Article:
Policeman charged with murdering tourist - so why is he still on duty?
The Thai hill town of Pai, nestled in woodland just over three hours by road from Chiang Mai, has long been a haven for young western backpackers and other tourists, playing host to an annual reggae festival and emerging as a trendy new destination for Thai tourists.
But the festive spirit and laidback innocence of Pai was shattered on January 6 by the sound of pistol shots. The bloodstains left on the road outside the Be-Bop pub have tarnished the town's reputation.
Witnesses to the killing of 25-year-old Canadian Leo John del Pinto and the wounding of his ex-girlfriend, Carly Reisig, also from Canada, have told of their fears after the policeman who admitted shooting the pair was released on bail.
Sergeant-Major Uthai Dechawiwat was even allowed to resume his duties, despite being charged with del Pinto's murder and the attempted murder of Reisig.
The Canadian government has called on Thai authorities to ensure a thorough, impartial and transparent investigation.
Sergeant-Major Uthai claims he was beaten to the ground by the Canadian couple, said his superior officer, Lieutenant-Colonel Somchai Panya, who is investigating the case.
'After managing to get up, Uthai pointed his service pistol to threaten away both foreigners, but del Pinto tried to snatch the pistol from him. After a scuffle, shots were fired accidentally.'
Sergeant-Major Uthai was reassigned to the town of Pang Ma Pha, 70km north of Pai. He could not be reached for comment.
Thai human rights lawyer Somchai Homlaor expressed concerns about the police's handling of the case, saying: 'It's a serious crime. Normally, he should be suspended from duty.'
Ms Reisig, whose life is now out of danger, tells a different story. Speaking from her hospital bed in Chiang Mai, she claimed that after drinking and dancing at the Be-Bop 'a man suddenly hit me for no reason. He was wearing a white shirt and slacks. Leo [del Pinto] yelled, 'Nobody hits her!' and pushed him away. The man, Sergeant-Major Uthai, reached for his gun and Leo grappled with him'.
The next thing she remembers is 'he pointed the gun and shot Leo in the head and then in the chest. Immediately, he turned the gun to shoot me, hitting me on the left side of my chest'.
Pai police chief Wanchai Suwanririkate said four witnesses had made statements that the two Canadians had attacked the plain-clothes policeman after he tried to intervene and stop them fighting.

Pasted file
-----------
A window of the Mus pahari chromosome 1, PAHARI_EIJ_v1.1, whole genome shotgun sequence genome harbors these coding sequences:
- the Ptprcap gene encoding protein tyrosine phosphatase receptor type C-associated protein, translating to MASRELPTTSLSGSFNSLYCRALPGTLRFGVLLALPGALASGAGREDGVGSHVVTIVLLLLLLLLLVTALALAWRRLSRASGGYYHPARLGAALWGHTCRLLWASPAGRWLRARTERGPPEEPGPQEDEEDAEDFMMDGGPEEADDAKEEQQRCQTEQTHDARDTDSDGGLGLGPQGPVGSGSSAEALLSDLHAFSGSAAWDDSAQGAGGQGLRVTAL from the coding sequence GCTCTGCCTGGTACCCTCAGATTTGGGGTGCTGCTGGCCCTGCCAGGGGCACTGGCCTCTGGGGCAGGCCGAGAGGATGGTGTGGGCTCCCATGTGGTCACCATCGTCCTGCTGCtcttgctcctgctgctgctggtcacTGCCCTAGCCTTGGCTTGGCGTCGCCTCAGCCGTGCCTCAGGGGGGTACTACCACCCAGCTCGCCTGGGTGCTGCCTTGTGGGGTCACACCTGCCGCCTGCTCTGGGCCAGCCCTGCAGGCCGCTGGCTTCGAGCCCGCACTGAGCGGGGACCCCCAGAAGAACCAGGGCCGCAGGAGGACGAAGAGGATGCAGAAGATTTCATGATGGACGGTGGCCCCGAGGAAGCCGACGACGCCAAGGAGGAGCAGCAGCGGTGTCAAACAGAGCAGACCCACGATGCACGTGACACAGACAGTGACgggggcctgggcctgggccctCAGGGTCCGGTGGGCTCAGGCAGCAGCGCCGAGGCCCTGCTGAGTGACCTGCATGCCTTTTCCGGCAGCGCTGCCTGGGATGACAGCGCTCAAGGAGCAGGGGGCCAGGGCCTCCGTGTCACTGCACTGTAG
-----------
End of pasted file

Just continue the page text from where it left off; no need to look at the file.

But other witnesses with different versions of events are afraid to be named and too scared to give evidence against a police officer.
One witness was at the nearby P. Daeng noodle restaurant.
'I saw the two foreigners outside fighting and a man in a white jacket arrived at the scene. The woman said, 'Leave us alone, we are friends, we can settle the problem ourselves',' he said. 'I saw the man in a white jacket pull out a gun and kick the woman. The foreign man went to help the woman and pushed them away [sic]. Then I heard three shots fired.'
This version of events appears to confirm a disagreement between the two Canadians, but indicates the first blow was struck by the policeman.
The witness, a Payap University law student in Chiang Mai who declined to give his name, said: 'I am afraid to give evidence because the police always protect their people. This is normal in Thailand. I am concerned about my safety if my name is published. I would be in trouble.'
Several witnesses said they saw the policeman drinking in several bars that night. A bartender at the Be-Bop pub clearly remembers Sergeant-Major Uthai entering the pub 'in a very drunken state at 10pm' - just four hours before the fatal shooting.
The bartender also requested anonymity. Later that night, the officer was seen drinking in the 'Don't Cry Bar'. However, police chief Wanchai dismissed any suggestion that his officer was drunk. 'No, he was not drunk. He had only one can of beer that night. We did hospital tests. The foreign man was very drunk but the test shows Uthai was not drunk,' he said.
One Pai resident claims 'the recent increase in police heavy-handedness in Pai is all about Thai investors pressuring the police to clean up the image of the town'.
In an almost parallel case in 2004, a Thai police sergeant murdered two British tourists after an argument at a restaurant in the tourist resort of Kanchanaburi, on the River Kwai.
Thai guitarist Pu Ekkarat, who plays at the Be-Bop, was deeply shocked by the killing. 'First of all, they should train the police how to control their temper,' the 33-year-old told Canada's Globe and Mail. 'Too often they use violence to stop a problem.'
Del Pinto was buried on January 18 in his home town of Calgary. His father, Ernie del Pinto, told the Calgary Herald he could never forgive his son's killer.
'How can you possibly forgive a guy like that?' he said.